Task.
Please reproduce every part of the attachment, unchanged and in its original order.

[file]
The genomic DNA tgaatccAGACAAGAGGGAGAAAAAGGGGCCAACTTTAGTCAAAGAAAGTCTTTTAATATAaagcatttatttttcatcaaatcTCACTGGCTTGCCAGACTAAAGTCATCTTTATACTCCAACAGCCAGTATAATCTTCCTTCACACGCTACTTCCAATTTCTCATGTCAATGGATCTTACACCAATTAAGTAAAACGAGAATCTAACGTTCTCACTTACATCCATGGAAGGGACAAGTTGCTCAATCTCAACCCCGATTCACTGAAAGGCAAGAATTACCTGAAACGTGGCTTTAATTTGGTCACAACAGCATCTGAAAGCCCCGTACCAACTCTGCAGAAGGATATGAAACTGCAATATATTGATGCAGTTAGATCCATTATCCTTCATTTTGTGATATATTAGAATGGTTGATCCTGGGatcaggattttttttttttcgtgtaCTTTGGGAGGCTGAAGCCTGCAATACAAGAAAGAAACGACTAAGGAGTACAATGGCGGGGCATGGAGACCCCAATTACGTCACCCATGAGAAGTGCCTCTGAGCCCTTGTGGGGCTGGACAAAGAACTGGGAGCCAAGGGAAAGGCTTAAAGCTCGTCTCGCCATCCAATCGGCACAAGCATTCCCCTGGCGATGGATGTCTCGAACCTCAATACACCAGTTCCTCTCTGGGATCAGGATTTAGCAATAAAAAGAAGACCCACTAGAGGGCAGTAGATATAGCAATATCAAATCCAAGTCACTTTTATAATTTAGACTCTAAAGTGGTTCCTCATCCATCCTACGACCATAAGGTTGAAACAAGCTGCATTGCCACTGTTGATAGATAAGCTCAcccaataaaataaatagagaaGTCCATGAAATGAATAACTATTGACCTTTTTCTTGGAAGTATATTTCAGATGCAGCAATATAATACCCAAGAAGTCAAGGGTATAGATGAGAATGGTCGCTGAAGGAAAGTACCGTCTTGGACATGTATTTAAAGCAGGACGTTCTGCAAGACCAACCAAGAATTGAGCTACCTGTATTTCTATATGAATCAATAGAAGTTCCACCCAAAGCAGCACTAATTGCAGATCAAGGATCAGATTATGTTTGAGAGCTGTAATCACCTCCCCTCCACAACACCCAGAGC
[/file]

The genomic DNA tgaatccAGACAAGAGGGAGAAAAAGGGGCCAACTTTAGTCAAAGAAAGTCTTTTAATATAaagcatttatttttcatcaaatcTCACTGGCTTGCCAGACTAAAGTCATCTTTATACTCCAACAGCCAGTATAATCTTCCTTCACACGCTACTTCCAATTTCTCATGTCAATGGATCTTACACCAATTAAGTAAAACGAGAATCTAACGTTCTCACTTACATCCATGGAAGGGACAAGTTGCTCAATCTCAACCCCGATTCACTGAAAGGCAAGAATTACCTGAAACGTGGCTTTAATTTGGTCACAACAGCATCTGAAAGCCCCGTACCAACTCTGCAGAAGGATATGAAACTGCAATATATTGATGCAGTTAGATCCATTATCCTTCATTTTGTGATATATTAGAATGGTTGATCCTGGGatcaggattttttttttttcgtgtaCTTTGGGAGGCTGAAGCCTGCAATACAAGAAAGAAACGACTAAGGAGTACAATGGCGGGGCATGGAGACCCCAATTACGTCACCCATGAGAAGTGCCTCTGAGCCCTTGTGGGGCTGGACAAAGAACTGGGAGCCAAGGGAAAGGCTTAAAGCTCGTCTCGCCATCCAATCGGCACAAGCATTCCCCTGGCGATGGATGTCTCGAACCTCAATACACCAGTTCCTCTCTGGGATCAGGATTTAGCAATAAAAAGAAGACCCACTAGAGGGCAGTAGATATAGCAATATCAAATCCAAGTCACTTTTATAATTTAGACTCTAAAGTGGTTCCTCATCCATCCTACGACCATAAGGTTGAAACAAGCTGCATTGCCACTGTTGATAGATAAGCTCAcccaataaaataaatagagaaGTCCATGAAATGAATAACTATTGACCTTTTTCTTGGAAGTATATTTCAGATGCAGCAATATAATACCCAAGAAGTCAAGGGTATAGATGAGAATGGTCGCTGAAGGAAAGTACCGTCTTGGACATGTATTTAAAGCAGGACGTTCTGCAAGACCAACCAAGAATTGAGCTACCTGTATTTCTATATGAATCAATAGAAGTTCCACCCAAAGCAGCACTAATTGCAGATCAAGGATCAGATTATGTTTGAGAGCTGTAATCACCTCCCCTCCACAACACCCAGAGC